Each morning in middle school before I opened my eyes for the day, I would tell myself, “OK, just don’t start. Just don’t start blinking.” But to my dismay — and with a feeling of personal failure — the blinking would begin.
This blinking wasn’t the normal, graceful bashing of the eyelashes, though. This blinking was aggressive, obsessive and compulsory. Every few seconds, I would forcefully shut my eyes, open them and then forcefully shut them again.
It was embarrassing.
I had no idea what the cause of it was.
As a 12-year-old, I diagnosed myself with excessively dry eyeballs, a brain tumor, an eye tumor and glaucoma.
While I was both dubious and hopeful that none of these diseases were the actual reason, the blinking and the humiliation persisted.
Middle school is the paradigm for awkwardness and unwarranted cruel and immature behavior.
So this new identifying characteristic that I had acquired only gave every student more of a reason to poke fun.
After weeks of concerned comments from both my teachers and friends, I saw a neurologist.
There was absolutely nothing physically wrong with me. No tumors or blood clots. What I had was tics, a less serious form of Tourette’s Syndrome (TS).
TS is, according to the National Alliance on Mental Illness, “a neurologic illness that begins in childhood or adolescence. The essential feature of TS is tics — multiple movements or vocalizations that are sudden, rapid and purposeless.”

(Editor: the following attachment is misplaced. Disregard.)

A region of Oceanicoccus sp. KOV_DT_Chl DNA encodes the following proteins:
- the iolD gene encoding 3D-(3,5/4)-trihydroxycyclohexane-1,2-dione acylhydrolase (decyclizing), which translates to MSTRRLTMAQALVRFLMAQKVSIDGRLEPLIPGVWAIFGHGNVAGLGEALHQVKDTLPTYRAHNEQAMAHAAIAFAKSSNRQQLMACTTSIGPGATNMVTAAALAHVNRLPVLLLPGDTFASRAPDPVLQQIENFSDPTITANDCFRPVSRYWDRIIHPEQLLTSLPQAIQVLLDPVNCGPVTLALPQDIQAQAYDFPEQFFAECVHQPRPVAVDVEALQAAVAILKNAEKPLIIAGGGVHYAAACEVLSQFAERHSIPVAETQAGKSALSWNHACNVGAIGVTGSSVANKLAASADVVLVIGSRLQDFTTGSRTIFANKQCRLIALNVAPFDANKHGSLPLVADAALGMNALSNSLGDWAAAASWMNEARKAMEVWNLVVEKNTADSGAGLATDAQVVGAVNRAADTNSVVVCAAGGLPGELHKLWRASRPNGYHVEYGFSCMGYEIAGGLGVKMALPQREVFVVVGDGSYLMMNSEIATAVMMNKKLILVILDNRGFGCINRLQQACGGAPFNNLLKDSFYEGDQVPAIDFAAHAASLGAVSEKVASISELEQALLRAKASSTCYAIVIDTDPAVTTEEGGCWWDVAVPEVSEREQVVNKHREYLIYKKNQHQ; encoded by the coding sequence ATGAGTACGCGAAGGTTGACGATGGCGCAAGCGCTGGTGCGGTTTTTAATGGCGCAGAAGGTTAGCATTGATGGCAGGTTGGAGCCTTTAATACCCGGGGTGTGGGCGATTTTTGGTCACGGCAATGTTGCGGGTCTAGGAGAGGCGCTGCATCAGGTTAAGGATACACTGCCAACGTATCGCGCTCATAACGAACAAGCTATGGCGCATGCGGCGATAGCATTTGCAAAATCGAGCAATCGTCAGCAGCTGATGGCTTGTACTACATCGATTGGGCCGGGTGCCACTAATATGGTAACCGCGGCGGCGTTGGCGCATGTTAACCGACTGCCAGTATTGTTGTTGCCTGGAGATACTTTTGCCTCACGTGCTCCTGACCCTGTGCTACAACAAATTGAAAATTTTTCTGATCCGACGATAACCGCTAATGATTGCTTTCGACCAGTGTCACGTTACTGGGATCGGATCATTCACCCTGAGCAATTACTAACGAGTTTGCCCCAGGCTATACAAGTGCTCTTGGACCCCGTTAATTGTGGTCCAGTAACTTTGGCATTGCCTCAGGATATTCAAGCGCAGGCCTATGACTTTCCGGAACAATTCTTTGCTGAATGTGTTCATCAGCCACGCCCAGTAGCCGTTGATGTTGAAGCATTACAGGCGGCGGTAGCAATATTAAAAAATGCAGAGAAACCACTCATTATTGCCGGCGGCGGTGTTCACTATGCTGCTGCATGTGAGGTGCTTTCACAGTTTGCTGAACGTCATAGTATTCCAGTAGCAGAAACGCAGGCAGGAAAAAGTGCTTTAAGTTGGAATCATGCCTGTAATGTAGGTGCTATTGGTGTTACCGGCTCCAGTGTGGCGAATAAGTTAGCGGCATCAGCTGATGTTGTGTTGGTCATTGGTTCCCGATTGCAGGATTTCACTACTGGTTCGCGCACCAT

I am certain that when most people hear the word “Tourette’s,” they think of someone uncontrollably shouting out profanity in a large auditorium.
Sadly, some severe cases of Tourette’s do manifest themselves in that way, but more than 60 percent do not.
I am also certain that most of us have either made fun of, or have been around someone who has made fun of, a person with Tourette’s.
It’s understandable; the noises and actions can catch people off-guard, and sometimes you just have to laugh.
But that is where the stigma that surrounds the illness comes from and why it is so taboo.
Nearly one in 200 children are diagnosed with TS, and 25 percent of children develop the common tic.
Though it is not definite what the cause of TS and tics is, it is clear that they both progress more rapidly with the onset of anxiety.
Mental illness and anxiety can present itself in many ways.
With the 27th annual National Eating Disorder Awareness Week in full swing, I wanted to take this opportunity to hopefully reduce some of the shame surrounding mental illness in all of its forms.
Those who suffer from eating disorders, obsessive-compulsive disorder, Tourette’s or other general anxiety disorders don’t do so willingly. We can’t allow the ignominy of mental illness to continue so that those who suffer feel ashamed.
Active Minds is an organization that was created for this very purpose. Its objective is to “remove the stigma that surrounds mental health issues, and create a comfortable environment for an open conversation about mental health issues on campuses nationwide.”
Binghamton University proudly has its own chapter.
I encourage everyone to check it out and actively think about the way in which they view mental illness.